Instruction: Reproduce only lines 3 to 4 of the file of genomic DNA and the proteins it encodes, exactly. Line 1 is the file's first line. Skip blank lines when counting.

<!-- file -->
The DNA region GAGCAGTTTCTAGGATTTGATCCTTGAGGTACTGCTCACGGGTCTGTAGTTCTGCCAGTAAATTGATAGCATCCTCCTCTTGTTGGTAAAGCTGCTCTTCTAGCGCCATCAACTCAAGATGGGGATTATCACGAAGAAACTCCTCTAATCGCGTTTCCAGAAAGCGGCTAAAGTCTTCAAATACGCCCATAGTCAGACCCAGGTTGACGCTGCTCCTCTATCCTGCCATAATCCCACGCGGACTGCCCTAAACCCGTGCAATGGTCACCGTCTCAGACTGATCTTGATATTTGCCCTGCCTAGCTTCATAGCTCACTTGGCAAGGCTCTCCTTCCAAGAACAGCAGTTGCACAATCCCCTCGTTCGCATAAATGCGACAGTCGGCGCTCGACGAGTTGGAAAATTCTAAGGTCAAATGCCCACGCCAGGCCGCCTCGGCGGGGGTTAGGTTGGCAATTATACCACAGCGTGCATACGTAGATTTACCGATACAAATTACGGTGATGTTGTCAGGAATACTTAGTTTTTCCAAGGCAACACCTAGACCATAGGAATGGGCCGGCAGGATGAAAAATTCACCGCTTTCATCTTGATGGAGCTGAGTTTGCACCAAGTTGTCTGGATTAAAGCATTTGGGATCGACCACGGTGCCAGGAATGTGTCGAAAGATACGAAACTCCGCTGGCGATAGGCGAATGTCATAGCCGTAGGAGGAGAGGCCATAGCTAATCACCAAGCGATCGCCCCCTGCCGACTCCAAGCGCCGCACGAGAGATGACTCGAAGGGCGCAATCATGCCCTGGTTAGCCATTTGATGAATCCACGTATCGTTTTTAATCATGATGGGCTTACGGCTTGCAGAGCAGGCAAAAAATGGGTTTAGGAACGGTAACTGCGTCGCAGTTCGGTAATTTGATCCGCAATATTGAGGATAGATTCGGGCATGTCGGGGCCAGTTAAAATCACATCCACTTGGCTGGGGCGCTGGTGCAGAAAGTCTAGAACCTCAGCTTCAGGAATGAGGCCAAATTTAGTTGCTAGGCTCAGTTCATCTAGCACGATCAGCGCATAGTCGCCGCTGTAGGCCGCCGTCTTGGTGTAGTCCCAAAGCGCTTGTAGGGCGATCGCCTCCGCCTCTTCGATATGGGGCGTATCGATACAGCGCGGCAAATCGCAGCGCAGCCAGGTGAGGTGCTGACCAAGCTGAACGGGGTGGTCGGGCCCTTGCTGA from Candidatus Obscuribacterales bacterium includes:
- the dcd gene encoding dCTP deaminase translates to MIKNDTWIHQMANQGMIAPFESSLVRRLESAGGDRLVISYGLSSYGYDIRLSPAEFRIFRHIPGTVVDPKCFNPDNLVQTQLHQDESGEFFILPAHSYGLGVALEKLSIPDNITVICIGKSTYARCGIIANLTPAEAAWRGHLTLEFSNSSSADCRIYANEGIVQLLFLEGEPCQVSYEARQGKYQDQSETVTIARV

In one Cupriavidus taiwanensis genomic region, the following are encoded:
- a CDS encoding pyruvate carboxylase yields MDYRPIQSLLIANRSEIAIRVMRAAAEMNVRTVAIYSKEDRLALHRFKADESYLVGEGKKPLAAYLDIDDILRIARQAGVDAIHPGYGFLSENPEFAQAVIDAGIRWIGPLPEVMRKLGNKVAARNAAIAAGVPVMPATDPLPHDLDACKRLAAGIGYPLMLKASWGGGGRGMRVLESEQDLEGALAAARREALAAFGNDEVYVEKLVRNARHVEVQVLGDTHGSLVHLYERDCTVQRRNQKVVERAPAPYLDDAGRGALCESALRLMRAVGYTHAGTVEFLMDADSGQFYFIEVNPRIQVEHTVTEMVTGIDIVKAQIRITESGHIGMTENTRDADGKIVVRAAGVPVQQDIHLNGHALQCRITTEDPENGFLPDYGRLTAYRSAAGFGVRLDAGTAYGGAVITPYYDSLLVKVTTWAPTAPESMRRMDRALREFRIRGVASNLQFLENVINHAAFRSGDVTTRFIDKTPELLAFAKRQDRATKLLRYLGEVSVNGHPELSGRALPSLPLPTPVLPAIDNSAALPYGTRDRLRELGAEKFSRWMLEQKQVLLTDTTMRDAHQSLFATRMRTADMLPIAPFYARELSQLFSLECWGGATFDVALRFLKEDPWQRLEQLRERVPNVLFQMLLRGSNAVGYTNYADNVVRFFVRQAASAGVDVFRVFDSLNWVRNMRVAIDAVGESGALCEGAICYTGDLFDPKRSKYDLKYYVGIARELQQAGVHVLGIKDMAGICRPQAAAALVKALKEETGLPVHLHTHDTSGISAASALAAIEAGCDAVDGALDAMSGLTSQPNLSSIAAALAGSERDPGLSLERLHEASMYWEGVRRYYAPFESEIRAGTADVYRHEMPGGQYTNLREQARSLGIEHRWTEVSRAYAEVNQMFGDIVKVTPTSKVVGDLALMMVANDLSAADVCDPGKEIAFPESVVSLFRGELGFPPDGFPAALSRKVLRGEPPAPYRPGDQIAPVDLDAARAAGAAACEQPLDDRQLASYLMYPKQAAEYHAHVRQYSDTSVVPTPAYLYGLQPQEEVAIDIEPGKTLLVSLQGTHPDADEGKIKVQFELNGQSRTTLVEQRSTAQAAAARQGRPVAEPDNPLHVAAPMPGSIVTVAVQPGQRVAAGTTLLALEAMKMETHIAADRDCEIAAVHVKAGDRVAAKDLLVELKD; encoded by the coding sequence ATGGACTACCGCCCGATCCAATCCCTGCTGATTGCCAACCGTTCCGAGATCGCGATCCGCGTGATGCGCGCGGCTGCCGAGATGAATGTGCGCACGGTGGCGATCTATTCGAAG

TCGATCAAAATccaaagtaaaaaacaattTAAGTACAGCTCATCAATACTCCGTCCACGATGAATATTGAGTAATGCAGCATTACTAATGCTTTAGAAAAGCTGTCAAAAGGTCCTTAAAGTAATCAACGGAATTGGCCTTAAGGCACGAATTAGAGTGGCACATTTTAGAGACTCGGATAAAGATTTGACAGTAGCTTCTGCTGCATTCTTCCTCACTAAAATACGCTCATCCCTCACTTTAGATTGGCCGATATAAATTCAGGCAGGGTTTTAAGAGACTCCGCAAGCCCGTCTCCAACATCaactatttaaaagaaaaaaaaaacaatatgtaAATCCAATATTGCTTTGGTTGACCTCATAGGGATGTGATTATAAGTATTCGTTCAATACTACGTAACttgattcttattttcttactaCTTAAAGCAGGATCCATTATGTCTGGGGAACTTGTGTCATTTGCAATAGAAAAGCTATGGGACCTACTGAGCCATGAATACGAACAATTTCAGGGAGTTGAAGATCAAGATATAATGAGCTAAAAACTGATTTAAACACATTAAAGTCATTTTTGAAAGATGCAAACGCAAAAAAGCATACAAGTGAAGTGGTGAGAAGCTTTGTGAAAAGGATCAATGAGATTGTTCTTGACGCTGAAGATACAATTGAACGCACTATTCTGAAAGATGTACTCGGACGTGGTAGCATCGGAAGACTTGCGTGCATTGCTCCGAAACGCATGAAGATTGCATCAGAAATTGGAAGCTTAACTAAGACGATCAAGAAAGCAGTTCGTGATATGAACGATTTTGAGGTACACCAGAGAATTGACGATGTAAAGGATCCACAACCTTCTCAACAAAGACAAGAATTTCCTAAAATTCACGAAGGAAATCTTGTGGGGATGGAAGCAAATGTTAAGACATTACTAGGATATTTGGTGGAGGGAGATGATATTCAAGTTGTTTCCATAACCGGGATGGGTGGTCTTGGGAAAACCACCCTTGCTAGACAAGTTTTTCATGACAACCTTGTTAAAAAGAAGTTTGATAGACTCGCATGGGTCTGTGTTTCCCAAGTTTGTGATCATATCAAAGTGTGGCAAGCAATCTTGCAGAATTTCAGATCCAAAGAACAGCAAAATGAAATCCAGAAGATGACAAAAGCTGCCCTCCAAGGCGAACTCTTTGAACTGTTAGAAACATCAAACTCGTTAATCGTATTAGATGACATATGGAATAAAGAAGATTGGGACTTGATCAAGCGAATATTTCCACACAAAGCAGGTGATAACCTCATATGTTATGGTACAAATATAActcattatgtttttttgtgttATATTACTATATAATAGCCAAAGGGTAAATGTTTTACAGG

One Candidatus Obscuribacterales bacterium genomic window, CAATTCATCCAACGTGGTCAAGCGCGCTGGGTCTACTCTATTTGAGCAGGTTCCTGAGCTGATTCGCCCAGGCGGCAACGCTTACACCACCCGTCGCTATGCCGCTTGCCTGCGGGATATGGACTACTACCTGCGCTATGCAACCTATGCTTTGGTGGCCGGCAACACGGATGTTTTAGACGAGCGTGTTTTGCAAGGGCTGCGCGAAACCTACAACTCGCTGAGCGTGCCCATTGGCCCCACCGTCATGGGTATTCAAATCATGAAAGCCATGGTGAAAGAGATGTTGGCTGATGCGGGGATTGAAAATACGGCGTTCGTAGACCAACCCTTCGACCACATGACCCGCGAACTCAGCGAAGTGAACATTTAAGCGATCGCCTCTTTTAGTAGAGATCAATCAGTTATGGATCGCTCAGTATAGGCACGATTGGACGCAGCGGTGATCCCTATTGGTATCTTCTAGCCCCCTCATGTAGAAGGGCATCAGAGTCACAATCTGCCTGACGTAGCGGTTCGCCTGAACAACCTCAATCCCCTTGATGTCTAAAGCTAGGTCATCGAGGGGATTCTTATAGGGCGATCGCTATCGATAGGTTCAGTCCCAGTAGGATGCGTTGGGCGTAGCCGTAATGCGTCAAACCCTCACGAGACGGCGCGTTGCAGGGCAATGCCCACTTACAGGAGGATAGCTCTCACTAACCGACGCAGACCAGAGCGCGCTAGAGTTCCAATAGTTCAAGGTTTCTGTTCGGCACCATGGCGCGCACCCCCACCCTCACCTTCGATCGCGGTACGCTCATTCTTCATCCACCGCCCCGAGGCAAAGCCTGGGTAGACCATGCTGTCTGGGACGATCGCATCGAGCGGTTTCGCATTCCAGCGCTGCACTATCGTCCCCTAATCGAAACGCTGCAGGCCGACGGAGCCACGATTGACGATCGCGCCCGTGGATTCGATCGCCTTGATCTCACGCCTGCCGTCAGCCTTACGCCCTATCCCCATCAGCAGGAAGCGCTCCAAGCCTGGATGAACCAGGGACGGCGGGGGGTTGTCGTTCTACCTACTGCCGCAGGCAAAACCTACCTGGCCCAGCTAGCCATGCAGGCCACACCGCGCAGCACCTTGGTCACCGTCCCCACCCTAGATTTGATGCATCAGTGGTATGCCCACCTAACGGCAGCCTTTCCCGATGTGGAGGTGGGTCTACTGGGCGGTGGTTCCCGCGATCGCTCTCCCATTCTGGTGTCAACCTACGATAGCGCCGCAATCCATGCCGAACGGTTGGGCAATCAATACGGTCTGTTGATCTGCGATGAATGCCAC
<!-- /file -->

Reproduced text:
In one Cupriavidus taiwanensis genomic region, the following are encoded:
- a CDS encoding pyruvate carboxylase yields MDYRPIQSLLIANRSEIAIRVMRAAAEMNVRTVAIYSKEDRLALHRFKADESYLVGEGKKPLAAYLDIDDILRIARQAGVDAIHPGYGFLSENPEFAQAVIDAGIRWIGPLPEVMRKLGNKVAARNAAIAAGVPVMPATDPLPHDLDACKRLAAGIGYPLMLKASWGGGGRGMRVLESEQDLEGALAAARREALAAFGNDEVYVEKLVRNARHVEVQVLGDTHGSLVHLYERDCTVQRRNQKVVERAPAPYLDDAGRGALCESALRLMRAVGYTHAGTVEFLMDADSGQFYFIEVNPRIQVEHTVTEMVTGIDIVKAQIRITESGHIGMTENTRDADGKIVVRAAGVPVQQDIHLNGHALQCRITTEDPENGFLPDYGRLTAYRSAAGFGVRLDAGTAYGGAVITPYYDSLLVKVTTWAPTAPESMRRMDRALREFRIRGVASNLQFLENVINHAAFRSGDVTTRFIDKTPELLAFAKRQDRATKLLRYLGEVSVNGHPELSGRALPSLPLPTPVLPAIDNSAALPYGTRDRLRELGAEKFSRWMLEQKQVLLTDTTMRDAHQSLFATRMRTADMLPIAPFYARELSQLFSLECWGGATFDVALRFLKEDPWQRLEQLRERVPNVLFQMLLRGSNAVGYTNYADNVVRFFVRQAASAGVDVFRVFDSLNWVRNMRVAIDAVGESGALCEGAICYTGDLFDPKRSKYDLKYYVGIARELQQAGVHVLGIKDMAGICRPQAAAALVKALKEETGLPVHLHTHDTSGISAASALAAIEAGCDAVDGALDAMSGLTSQPNLSSIAAALAGSERDPGLSLERLHEASMYWEGVRRYYAPFESEIRAGTADVYRHEMPGGQYTNLREQARSLGIEHRWTEVSRAYAEVNQMFGDIVKVTPTSKVVGDLALMMVANDLSAADVCDPGKEIAFPESVVSLFRGELGFPPDGFPAALSRKVLRGEPPAPYRPGDQIAPVDLDAARAAGAAACEQPLDDRQLASYLMYPKQAAEYHAHVRQYSDTSVVPTPAYLYGLQPQEEVAIDIEPGKTLLVSLQGTHPDADEGKIKVQFELNGQSRTTLVEQRSTAQAAAARQGRPVAEPDNPLHVAAPMPGSIVTVAVQPGQRVAAGTTLLALEAMKMETHIAADRDCEIAAVHVKAGDRVAAKDLLVELKD; encoded by the coding sequence ATGGACTACCGCCCGATCCAATCCCTGCTGATTGCCAACCGTTCCGAGATCGCGATCCGCGTGATGCGCGCGGCTGCCGAGATGAATGTGCGCACGGTGGCGATCTATTCGAAG